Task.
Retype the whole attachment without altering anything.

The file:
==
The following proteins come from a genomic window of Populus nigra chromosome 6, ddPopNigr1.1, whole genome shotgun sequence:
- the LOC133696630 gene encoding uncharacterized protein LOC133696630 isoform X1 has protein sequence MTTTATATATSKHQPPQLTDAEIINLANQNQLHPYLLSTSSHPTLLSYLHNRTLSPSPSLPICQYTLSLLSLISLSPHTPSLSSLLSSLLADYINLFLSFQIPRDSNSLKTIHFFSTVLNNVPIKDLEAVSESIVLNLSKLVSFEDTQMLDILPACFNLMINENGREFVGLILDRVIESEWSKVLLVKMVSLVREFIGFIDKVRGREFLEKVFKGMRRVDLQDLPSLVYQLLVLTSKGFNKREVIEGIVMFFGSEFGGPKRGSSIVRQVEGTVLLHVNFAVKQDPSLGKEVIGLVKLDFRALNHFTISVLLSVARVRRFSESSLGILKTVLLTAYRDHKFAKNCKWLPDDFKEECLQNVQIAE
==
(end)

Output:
The following proteins come from a genomic window of Populus nigra chromosome 6, ddPopNigr1.1, whole genome shotgun sequence:
- the LOC133696630 gene encoding uncharacterized protein LOC133696630 isoform X1 has protein sequence MTTTATATATSKHQPPQLTDAEIINLANQNQLHPYLLSTSSHPTLLSYLHNRTLSPSPSLPICQYTLSLLSLISLSPHTPSLSSLLSSLLADYINLFLSFQIPRDSNSLKTIHFFSTVLNNVPIKDLEAVSESIVLNLSKLVSFEDTQMLDILPACFNLMINENGREFVGLILDRVIESEWSKVLLVKMVSLVREFIGFIDKVRGREFLEKVFKGMRRVDLQDLPSLVYQLLVLTSKGFNKREVIEGIVMFFGSEFGGPKRGSSIVRQVEGTVLLHVNFAVKQDPSLGKEVIGLVKLDFRALNHFTISVLLSVARVRRFSESSLGILKTVLLTAYRDHKFAKNCKWLPDDFKEECLQNVQIAE